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At # 6 is the Cookie Cutter Shark

Cookie Cutter Shark or Cigar shark has razor sharp teeth and suction type lips which gouges flesh from its prey. It is another dogfish that swims from the deep to the surface each day traveling around 2 miles. It bites out round areas of flesh that gives it that unique name of the Cookie Cutter shark.

The next shark is named after a massive piece of land...

The Greenland Shark

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At # 5 is the Greenland Shark

The Greenland Shark - will eat anything. It will latch onto its prey and roll and spin to gouge out flesh. It has been known to eat horses and polar bears that die and fall into the water. Also know as the grey shark it is a massive shark growing to about 21 feet and larger. This apex predator is a slow swimmer and have been known to ambush and eat seals while they are sleeping.

The next shark has the eyes of hawk deep in the ocean...

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At # 4 is the Crepidator Shark

The Crepidator is jet black with some bright eyes. They are the kings of the deep as they can see in very low light. It is also known as the Longnose Velvet Dogfish. It dives deep up to 7000 feet to feed on cephalopods and squid. They are not to eat as they are poisonous and not to much is known about them.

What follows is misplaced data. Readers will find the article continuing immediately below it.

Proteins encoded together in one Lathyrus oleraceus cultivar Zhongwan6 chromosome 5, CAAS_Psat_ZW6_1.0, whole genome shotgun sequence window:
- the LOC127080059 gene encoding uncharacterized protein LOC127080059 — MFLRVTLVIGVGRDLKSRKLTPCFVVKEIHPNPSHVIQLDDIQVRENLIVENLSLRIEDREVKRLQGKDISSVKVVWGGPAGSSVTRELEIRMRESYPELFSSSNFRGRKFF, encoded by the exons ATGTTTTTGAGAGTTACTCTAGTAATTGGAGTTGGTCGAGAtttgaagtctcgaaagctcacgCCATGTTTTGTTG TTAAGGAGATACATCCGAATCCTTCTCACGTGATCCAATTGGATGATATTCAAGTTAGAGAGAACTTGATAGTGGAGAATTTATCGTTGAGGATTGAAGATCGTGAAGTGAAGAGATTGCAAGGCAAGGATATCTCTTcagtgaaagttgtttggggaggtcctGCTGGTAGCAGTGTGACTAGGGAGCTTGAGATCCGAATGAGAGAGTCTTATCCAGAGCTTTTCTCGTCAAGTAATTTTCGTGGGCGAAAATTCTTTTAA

If you think you got a big mouth you should see the next shark on our list...

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At # 3 is the MegaMouth Shark

Megamouth Shark is a shark with a huge distinctive mouth. They mainly feed on krill, plankton, and jellyfish. They have a silver reflective lining in their mouth that is used to attract animals toward their mouth where they can easily scoop them up with their large maw. This shark can grow up to 18 feet and spends most if its time deep in water coming up only at night to feed.

The next shark is named after a super hero or light source...

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At #2 is the Lantern Shark

The Lantern Shark is a bio-luminescent shark that is quite small but can dive over 8000 feet. Being that deep they need the light they produce to feed and attract prey but actually may act as camouflage against predators.

And the last shark just may be the rarest of them all...

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At # 1 is the Frilled Shark

The frilled shark is rare indeed with only a few sightings ever. It was thought to be extinct. With its long eel like body and sharp needle like teeth it can hold onto the wiggliest of prey. They dive deep and may have grown quite large in past times giving way to sea monster legends. This is truly an alien looking shark.

And there are even more alien sharks that have yet to be discovered.

Well There You Have It 12 Alien Sharks

Well the list is done by no means is it complete. I am sure there are many other rare and even weirder shark species out there. And please if you know of one right off the top of your head then feel free to leave it in our comments below.

We can always look forward to Shark Week on the Discovery Channel for more shark species yet to be found. As we dive deeper and with improved technology we learn more and more about never before seen, new species.

In the end the ocean is a deep undiscovered place. With many areas yet seen by man. So who knows what kind of alien fish still swim deep in the murky depths. Maybe one day we will find out, so stay tuned.